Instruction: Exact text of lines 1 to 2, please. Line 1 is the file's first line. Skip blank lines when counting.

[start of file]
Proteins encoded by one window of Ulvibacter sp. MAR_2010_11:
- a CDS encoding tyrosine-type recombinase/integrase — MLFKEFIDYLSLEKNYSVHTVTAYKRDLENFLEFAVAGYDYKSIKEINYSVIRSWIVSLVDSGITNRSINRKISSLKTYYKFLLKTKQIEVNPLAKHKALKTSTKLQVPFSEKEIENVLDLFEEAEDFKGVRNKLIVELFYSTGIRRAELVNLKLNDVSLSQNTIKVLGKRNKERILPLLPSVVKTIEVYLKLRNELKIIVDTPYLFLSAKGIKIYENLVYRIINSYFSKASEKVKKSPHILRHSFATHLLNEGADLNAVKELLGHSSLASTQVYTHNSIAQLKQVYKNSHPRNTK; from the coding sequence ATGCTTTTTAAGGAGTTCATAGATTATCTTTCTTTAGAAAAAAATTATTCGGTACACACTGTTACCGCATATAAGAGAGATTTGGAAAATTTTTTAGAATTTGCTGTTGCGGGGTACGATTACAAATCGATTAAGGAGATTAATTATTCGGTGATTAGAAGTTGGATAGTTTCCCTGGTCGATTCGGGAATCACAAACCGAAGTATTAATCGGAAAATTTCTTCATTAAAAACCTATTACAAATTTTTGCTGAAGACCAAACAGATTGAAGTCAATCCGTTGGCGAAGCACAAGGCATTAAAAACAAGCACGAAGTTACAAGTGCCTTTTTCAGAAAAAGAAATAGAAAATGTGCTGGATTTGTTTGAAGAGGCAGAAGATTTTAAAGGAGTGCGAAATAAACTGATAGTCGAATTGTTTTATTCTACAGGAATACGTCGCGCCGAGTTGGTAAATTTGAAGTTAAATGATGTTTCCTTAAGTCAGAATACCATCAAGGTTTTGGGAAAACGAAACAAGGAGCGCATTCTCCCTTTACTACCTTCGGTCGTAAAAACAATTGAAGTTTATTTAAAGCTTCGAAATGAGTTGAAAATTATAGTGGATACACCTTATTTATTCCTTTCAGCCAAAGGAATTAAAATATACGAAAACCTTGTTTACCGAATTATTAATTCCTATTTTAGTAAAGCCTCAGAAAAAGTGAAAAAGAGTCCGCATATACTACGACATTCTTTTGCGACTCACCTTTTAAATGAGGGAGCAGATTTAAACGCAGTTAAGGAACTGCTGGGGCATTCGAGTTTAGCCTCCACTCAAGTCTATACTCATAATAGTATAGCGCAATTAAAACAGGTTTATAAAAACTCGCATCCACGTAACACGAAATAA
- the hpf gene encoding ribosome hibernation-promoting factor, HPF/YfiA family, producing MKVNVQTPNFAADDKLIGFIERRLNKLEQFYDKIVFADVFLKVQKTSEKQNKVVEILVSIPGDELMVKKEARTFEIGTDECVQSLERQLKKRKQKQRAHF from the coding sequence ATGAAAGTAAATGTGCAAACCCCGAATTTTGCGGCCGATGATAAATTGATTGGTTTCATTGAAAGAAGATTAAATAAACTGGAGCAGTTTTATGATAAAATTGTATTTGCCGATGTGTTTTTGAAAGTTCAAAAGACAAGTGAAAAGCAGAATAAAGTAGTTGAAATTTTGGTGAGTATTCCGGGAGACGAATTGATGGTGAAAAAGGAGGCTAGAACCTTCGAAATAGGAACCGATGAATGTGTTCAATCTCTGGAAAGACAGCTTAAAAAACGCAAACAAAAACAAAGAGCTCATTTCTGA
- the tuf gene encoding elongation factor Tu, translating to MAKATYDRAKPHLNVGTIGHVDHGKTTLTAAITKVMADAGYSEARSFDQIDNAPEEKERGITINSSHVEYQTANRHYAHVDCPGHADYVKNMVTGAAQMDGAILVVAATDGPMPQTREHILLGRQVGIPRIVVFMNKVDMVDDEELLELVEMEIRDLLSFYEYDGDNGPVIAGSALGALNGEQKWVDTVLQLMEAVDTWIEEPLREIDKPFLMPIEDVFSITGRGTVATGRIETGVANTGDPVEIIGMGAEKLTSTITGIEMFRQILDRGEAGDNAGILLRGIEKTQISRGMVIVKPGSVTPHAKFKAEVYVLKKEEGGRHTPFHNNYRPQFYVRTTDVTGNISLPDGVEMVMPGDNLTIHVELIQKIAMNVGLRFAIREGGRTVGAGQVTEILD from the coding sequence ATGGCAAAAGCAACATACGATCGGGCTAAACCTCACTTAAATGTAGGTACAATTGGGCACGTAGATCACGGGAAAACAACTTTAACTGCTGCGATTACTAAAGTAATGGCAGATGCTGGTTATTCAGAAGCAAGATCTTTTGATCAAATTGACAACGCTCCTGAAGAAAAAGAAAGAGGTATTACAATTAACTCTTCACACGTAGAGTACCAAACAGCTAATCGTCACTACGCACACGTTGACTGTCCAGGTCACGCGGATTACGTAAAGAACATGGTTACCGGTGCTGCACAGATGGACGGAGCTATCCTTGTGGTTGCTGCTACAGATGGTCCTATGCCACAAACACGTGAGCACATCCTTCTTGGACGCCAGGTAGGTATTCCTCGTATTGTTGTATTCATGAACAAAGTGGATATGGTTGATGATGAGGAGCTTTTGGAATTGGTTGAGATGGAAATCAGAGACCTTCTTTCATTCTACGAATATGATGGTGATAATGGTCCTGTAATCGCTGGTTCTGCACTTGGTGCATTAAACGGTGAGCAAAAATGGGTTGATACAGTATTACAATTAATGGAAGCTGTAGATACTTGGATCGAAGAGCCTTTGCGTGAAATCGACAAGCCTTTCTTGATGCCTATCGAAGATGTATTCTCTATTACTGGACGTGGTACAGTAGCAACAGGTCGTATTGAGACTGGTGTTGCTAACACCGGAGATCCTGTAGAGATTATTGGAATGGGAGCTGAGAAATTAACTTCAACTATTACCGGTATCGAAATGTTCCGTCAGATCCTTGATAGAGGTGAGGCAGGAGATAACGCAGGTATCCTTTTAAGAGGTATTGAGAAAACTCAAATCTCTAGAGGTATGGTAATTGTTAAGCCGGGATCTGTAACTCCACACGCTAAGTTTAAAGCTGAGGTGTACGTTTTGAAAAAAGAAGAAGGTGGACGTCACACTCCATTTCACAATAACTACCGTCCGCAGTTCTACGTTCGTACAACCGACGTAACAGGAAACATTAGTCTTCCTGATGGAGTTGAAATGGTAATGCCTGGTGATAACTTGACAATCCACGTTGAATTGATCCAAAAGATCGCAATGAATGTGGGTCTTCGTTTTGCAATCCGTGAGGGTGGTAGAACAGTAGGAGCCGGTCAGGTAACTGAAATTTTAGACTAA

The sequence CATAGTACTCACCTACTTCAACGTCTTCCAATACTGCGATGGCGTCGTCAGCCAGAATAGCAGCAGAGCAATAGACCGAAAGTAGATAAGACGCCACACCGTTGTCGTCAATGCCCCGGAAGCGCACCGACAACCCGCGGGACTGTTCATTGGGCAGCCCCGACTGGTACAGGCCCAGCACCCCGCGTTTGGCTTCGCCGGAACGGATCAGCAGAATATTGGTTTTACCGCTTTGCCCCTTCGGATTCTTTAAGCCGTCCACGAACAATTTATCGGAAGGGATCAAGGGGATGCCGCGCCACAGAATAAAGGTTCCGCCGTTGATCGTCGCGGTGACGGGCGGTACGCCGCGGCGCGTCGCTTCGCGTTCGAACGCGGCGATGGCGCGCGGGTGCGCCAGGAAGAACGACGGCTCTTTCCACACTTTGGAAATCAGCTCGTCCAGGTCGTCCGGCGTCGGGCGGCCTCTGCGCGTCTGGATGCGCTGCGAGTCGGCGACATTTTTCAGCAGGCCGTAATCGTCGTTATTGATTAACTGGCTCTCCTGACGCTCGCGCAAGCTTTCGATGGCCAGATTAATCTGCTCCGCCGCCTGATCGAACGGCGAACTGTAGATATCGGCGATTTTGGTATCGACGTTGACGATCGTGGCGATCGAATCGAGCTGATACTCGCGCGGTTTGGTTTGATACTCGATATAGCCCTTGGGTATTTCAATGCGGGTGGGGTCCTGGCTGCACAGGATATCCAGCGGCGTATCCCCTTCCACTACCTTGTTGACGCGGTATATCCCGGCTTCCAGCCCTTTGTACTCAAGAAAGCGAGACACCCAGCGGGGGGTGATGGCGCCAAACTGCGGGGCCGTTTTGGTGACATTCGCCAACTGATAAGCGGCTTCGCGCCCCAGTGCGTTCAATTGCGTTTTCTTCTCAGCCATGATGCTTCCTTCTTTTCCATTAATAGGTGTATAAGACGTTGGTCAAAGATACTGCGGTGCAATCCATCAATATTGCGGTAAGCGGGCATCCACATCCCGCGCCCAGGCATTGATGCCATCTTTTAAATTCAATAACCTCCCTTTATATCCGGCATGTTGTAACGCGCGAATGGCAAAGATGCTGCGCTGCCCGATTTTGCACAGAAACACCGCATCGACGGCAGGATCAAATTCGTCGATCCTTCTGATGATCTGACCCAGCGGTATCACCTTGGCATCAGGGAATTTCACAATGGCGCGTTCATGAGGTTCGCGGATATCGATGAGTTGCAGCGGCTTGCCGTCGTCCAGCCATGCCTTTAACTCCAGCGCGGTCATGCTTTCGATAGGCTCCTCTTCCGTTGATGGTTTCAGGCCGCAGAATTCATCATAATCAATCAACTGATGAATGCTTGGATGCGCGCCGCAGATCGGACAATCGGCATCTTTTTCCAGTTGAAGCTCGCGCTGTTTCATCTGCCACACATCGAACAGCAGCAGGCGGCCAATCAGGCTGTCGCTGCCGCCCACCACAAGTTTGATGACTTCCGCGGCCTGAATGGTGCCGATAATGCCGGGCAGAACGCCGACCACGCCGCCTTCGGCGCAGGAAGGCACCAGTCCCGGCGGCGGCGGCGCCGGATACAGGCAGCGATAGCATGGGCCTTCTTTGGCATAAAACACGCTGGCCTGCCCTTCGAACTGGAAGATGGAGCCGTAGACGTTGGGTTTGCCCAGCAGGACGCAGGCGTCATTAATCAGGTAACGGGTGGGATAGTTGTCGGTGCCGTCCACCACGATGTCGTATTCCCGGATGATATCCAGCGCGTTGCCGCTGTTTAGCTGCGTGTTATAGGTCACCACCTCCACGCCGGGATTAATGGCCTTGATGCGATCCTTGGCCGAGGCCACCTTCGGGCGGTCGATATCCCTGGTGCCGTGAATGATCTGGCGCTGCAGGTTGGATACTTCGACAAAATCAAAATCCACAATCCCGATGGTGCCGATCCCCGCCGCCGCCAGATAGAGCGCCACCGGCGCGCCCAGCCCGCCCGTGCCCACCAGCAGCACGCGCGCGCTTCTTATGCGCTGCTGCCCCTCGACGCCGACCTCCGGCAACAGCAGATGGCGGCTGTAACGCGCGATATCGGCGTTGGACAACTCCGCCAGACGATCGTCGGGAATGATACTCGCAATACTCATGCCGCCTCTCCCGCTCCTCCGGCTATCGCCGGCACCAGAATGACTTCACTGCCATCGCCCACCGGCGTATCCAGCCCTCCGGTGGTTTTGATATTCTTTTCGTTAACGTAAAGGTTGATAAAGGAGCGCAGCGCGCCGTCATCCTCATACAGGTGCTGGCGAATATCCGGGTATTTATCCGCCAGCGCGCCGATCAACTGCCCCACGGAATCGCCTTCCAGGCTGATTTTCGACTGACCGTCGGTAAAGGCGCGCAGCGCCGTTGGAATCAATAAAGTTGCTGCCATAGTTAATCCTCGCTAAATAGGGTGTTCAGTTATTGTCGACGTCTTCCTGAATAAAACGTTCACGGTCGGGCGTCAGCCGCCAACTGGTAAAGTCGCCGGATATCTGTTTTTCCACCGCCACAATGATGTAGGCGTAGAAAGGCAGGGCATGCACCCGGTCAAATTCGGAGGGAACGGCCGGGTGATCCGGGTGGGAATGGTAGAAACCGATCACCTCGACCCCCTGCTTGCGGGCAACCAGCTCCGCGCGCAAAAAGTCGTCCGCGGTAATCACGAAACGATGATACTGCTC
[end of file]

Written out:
Proteins encoded by one window of Ulvibacter sp. MAR_2010_11:
- a CDS encoding tyrosine-type recombinase/integrase — MLFKEFIDYLSLEKNYSVHTVTAYKRDLENFLEFAVAGYDYKSIKEINYSVIRSWIVSLVDSGITNRSINRKISSLKTYYKFLLKTKQIEVNPLAKHKALKTSTKLQVPFSEKEIENVLDLFEEAEDFKGVRNKLIVELFYSTGIRRAELVNLKLNDVSLSQNTIKVLGKRNKERILPLLPSVVKTIEVYLKLRNELKIIVDTPYLFLSAKGIKIYENLVYRIINSYFSKASEKVKKSPHILRHSFATHLLNEGADLNAVKELLGHSSLASTQVYTHNSIAQLKQVYKNSHPRNTK; from the coding sequence ATGCTTTTTAAGGAGTTCATAGATTATCTTTCTTTAGAAAAAAATTATTCGGTACACACTGTTACCGCATATAAGAGAGATTTGGAAAATTTTTTAGAATTTGCTGTTGCGGGGTACGATTACAAATCGATTAAGGAGATTAATTATTCGGTGATTAGAAGTTGGATAGTTTCCCTGGTCGATTCGGGAATCACAAACCGAAGTATTAATCGGAAAATTTCTTCATTAAAAACCTATTACAAATTTTTGCTGAAGACCAAACAGATTGAAGTCAATCCGTTGGCGAAGCACAAGGCATTAAAAACAAGCACGAAGTTACAAGTGCCTTTTTCAGAAAAAGAAATAGAAAATGTGCTGGATTTGTTTGAAGAGGCAGAAGATTTTAAAGGAGTGCGAAATAAACTGATAGTCGAATTGTTTTATTCTACAGGAATACGTCGCGCCGAGTTGGTAAATTTGAAGTTAAATGATGTTTCCTTAAGTCAGAATACCATCAAGGTTTTGGGAAAACGAAACAAGGAGCGCATTCTCCCTTTACTACCTTCGGTCGTAAAAACAATTGAAGTTTATTTAAAGCTTCGAAATGAGTTGAAAATTATAGTGGATACACCTTATTTATTCCTTTCAGCCAAAGGAATTAAAATATACGAAAACCTTGTTTACCGAATTATTAATTCCTATTTTAGTAAAGCCTCAGAAAAAGTGAAAAAGAGTCCGCATATACTACGACATTCTTTTGCGACTCACCTTTTAAATGAGGGAGCAGATTTAAACGCAGTTAAGGAACTGCTGGGGCATTCGAGTTTAGCCTCCACTCAAGTCTATACTCATAATAGTATAGCGCAATTAAAACAGGTTTATAAAAACTCGCATCCACGTAACACGAAATAA